New Title IX regulations no longer require coaches to report sexual misconduct
The U.S. Department of Education, led by education secretary Betsy DeVos, announced new Title IX federal regulations that change requirements on who must report sexual assault allegations and how institutions respond to those complaints.
The adjustments, outlined in a 2,033-page document and set to go into effect Aug. 14, no longer require coaches and other employees at colleges and universities to report allegations to the Title IX office. They also give schools a choice in what standard of proof they’d like to follow, bolster protections for the accused and require live hearings and cross examinations.
Title IX no longer requires mandatory reporting in colleges
Under current Title IX guidelines, coaches, athletic directors and other institutional team personnel are mandatory reporters. The same goes for faculty, athletic directors, residential life staff, etc. They are required to report any instance of sexual misconduct or sexual discrimination to the Title IX office or appropriate school officials. There does not need to be a formal complaint to do so.
This stipulation is what has gotten many coaches and institutions into trouble in high-profile cases. Michigan State was fined $4.5 million in September for its mishandling of abuse claims against Larry Nassar.
The new regulations drop the mandatory reporters guidance for coaches and athletic trainers, instead requiring reports to be made to the Title IX coordinator or an official with “authority to institute corrective measures.”
The government changed the rules, it said in the document, to “respect the autonomy of students” to choose whether they want to tell someone with the intent of filing a Title IX report or for another reason. That reason may be "receiving emotional support without desiring to 'officially' report,” per ESPN.
NCAA, SafeSport compliance guidelines differ
These changes won’t necessarily stop coaches and other leaders from reporting the allegations. Coaches might have obligations to report through the NCAA regulations and the U.S. Center for SafeSport, which applies to individuals competing in the Olympic and Paralympic sports.
"The campuses will retain the responsible employee mandatory reporter standard that they have because that's the better practice," said W. Scott Lewis, co-founder of the Association of Title IX Administrators and a partner with TNG, via ESPN.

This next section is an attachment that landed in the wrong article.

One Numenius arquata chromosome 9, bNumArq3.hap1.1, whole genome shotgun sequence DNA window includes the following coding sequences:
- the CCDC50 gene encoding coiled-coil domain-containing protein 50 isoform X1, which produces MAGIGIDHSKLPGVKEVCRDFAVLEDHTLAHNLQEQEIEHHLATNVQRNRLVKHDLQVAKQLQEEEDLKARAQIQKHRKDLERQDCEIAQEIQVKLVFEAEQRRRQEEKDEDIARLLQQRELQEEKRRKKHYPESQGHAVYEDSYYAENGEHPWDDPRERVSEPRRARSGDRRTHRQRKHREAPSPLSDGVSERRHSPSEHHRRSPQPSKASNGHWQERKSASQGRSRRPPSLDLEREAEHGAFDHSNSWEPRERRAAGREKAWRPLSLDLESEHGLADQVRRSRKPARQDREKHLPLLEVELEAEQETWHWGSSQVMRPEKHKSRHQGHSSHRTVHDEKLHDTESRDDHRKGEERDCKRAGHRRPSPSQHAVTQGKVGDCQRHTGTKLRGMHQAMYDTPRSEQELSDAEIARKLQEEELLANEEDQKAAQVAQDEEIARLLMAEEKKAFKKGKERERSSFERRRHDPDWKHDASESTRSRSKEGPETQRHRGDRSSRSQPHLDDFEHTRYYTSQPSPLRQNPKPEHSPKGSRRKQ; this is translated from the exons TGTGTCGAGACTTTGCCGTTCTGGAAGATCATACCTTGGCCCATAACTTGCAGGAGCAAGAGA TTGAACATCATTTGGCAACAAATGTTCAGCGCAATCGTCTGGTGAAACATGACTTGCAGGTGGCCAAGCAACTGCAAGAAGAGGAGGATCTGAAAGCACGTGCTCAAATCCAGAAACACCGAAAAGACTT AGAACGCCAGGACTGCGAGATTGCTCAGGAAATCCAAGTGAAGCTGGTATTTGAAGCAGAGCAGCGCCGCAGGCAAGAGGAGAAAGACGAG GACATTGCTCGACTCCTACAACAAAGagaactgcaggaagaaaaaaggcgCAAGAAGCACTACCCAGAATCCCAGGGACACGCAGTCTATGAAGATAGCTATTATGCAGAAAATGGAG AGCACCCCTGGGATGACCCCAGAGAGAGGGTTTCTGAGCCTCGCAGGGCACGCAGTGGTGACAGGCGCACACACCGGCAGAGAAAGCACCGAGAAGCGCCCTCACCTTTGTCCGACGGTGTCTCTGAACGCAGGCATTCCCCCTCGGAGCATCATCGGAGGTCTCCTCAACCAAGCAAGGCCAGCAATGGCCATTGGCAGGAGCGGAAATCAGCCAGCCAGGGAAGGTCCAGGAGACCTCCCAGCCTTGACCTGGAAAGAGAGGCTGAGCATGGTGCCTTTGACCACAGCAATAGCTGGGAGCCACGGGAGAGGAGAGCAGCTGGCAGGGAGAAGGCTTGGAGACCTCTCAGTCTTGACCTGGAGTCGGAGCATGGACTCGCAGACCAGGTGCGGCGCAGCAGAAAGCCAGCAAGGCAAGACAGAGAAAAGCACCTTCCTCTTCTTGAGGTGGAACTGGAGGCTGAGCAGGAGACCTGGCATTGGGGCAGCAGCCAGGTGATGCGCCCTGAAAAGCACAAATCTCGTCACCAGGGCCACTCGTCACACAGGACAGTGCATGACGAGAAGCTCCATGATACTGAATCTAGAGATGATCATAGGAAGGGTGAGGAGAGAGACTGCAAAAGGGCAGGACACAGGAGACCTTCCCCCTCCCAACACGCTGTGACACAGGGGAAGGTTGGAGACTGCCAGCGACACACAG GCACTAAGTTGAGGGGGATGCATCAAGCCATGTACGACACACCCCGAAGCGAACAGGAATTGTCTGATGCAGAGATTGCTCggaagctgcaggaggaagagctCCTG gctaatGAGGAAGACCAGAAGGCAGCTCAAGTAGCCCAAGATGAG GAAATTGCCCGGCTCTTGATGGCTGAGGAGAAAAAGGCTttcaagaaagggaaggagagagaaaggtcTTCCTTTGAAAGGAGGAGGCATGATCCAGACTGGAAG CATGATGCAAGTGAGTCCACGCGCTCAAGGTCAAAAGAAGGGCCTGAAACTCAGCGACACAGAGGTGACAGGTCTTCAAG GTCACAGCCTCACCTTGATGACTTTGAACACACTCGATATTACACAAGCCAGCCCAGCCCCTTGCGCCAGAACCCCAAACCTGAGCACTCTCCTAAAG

In 2014, the NCAA determined that “athletics staff, coaches, administrators and student-athletes” must “report immediately any suspected sexual violence to appropriate campus offices for investigation and adjudication.” Last week the NCAA adopted a new policy that requires to annually report acts of violence that resulted in an investigation, discipline or criminal conviction. It’s an effort to address sexual violence and prevent athletes from transferring after a transgression without the school knowing of it.
Colleges and universities may take it upon themselves to require coaches and athletic trainers to continue mandatory reporting under the new Title IX guidelines and they may “institute corrective measures” on behalf of the school.
More changes to investigations, proof required
The changes include a new definition for sexual harassment, adopting the Supreme Court’s definition of “unwelcome conduct that is so severe, pervasive and objectively offensive,” per the New York Times.
Schools are now only responsible for responding to incidents that reportedly happen on campus or in off-campus locations related to school activity, such as at fraternities or school-support events. Students studying abroad are excluded from those rules.
They require live hearings for the allegations in a system that would more mirror legal proceedings in criminal cases and allows for cross-examinations. Students are not allowed to question each other.
The rules give colleges the choice in what standard of proof they follow: “clear and convincing evidence” or “preponderance of evidence.” Preponderance of evidence was required under previous guidelines and is defined as 51 percent of the evidence favors a finding of fault.
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